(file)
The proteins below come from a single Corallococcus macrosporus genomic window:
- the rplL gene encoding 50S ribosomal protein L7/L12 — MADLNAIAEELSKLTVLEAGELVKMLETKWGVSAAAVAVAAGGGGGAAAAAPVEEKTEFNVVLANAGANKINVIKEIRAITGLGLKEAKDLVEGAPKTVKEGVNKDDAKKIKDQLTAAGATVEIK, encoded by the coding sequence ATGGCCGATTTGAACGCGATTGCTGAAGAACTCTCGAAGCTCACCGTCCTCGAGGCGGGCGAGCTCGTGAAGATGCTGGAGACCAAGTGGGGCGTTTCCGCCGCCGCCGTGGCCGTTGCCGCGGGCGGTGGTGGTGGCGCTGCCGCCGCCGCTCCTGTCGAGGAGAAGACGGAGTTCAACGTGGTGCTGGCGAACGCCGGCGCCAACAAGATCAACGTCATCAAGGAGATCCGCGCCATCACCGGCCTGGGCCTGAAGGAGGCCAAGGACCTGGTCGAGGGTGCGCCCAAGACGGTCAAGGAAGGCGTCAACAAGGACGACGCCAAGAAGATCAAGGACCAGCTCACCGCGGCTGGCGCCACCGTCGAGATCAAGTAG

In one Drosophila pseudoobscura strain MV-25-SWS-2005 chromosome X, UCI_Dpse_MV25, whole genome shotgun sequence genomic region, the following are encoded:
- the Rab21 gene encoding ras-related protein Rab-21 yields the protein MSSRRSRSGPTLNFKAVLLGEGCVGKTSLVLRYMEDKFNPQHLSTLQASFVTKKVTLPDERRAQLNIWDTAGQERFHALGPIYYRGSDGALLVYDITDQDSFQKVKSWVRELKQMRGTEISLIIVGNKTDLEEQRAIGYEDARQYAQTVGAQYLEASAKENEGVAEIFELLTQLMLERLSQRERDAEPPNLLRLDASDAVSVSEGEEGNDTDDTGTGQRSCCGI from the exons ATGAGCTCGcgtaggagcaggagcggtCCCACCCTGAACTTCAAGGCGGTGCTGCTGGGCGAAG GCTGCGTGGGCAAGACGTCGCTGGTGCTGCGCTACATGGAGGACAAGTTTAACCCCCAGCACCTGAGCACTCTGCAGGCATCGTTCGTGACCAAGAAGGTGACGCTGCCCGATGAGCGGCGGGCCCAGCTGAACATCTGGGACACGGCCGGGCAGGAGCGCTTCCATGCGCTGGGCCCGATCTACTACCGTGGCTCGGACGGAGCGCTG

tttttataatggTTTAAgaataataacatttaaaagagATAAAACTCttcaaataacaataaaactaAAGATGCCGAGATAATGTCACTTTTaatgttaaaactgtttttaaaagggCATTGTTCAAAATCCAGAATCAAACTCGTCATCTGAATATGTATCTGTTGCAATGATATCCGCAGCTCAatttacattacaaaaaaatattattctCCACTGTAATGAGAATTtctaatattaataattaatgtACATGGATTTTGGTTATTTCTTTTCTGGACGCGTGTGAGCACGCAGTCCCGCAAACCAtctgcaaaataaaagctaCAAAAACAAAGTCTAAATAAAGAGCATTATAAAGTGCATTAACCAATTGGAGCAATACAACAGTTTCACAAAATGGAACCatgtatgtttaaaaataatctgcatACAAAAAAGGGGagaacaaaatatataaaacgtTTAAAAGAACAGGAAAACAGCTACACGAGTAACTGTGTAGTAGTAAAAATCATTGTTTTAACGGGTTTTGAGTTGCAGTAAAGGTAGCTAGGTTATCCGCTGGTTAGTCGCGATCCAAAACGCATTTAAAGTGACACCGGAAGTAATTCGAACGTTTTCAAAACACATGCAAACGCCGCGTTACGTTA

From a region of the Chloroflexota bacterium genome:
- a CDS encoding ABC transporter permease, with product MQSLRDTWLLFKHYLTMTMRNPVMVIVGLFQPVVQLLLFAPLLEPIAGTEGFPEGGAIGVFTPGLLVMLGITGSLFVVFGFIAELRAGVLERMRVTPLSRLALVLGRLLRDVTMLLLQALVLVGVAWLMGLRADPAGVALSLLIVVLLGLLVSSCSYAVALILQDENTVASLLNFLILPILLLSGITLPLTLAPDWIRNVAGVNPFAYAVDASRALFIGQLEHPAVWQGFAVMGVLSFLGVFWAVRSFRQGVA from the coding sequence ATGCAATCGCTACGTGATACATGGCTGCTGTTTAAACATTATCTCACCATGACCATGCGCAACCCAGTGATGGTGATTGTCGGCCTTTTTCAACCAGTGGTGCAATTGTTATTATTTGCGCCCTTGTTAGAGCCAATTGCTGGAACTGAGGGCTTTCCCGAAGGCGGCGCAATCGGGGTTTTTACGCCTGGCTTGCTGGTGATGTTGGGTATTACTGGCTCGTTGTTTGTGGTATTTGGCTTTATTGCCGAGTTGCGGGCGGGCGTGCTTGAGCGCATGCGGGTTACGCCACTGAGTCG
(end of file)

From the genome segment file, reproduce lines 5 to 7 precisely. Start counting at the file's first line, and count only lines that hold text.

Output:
tttttataatggTTTAAgaataataacatttaaaagagATAAAACTCttcaaataacaataaaactaAAGATGCCGAGATAATGTCACTTTTaatgttaaaactgtttttaaaagggCATTGTTCAAAATCCAGAATCAAACTCGTCATCTGAATATGTATCTGTTGCAATGATATCCGCAGCTCAatttacattacaaaaaaatattattctCCACTGTAATGAGAATTtctaatattaataattaatgtACATGGATTTTGGTTATTTCTTTTCTGGACGCGTGTGAGCACGCAGTCCCGCAAACCAtctgcaaaataaaagctaCAAAAACAAAGTCTAAATAAAGAGCATTATAAAGTGCATTAACCAATTGGAGCAATACAACAGTTTCACAAAATGGAACCatgtatgtttaaaaataatctgcatACAAAAAAGGGGagaacaaaatatataaaacgtTTAAAAGAACAGGAAAACAGCTACACGAGTAACTGTGTAGTAGTAAAAATCATTGTTTTAACGGGTTTTGAGTTGCAGTAAAGGTAGCTAGGTTATCCGCTGGTTAGTCGCGATCCAAAACGCATTTAAAGTGACACCGGAAGTAATTCGAACGTTTTCAAAACACATGCAAACGCCGCGTTACGTTA

From a region of the Chloroflexota bacterium genome:
- a CDS encoding ABC transporter permease, with product MQSLRDTWLLFKHYLTMTMRNPVMVIVGLFQPVVQLLLFAPLLEPIAGTEGFPEGGAIGVFTPGLLVMLGITGSLFVVFGFIAELRAGVLERMRVTPLSRLALVLGRLLRDVTMLLLQALVLVGVAWLMGLRADPAGVALSLLIVVLLGLLVSSCSYAVALILQDENTVASLLNFLILPILLLSGITLPLTLAPDWIRNVAGVNPFAYAVDASRALFIGQLEHPAVWQGFAVMGVLSFLGVFWAVRSFRQGVA from the coding sequence ATGCAATCGCTACGTGATACATGGCTGCTGTTTAAACATTATCTCACCATGACCATGCGCAACCCAGTGATGGTGATTGTCGGCCTTTTTCAACCAGTGGTGCAATTGTTATTATTTGCGCCCTTGTTAGAGCCAATTGCTGGAACTGAGGGCTTTCCCGAAGGCGGCGCAATCGGGGTTTTTACGCCTGGCTTGCTGGTGATGTTGGGTATTACTGGCTCGTTGTTTGTGGTATTTGGCTTTATTGCCGAGTTGCGGGCGGGCGTGCTTGAGCGCATGCGGGTTACGCCACTGAGTCG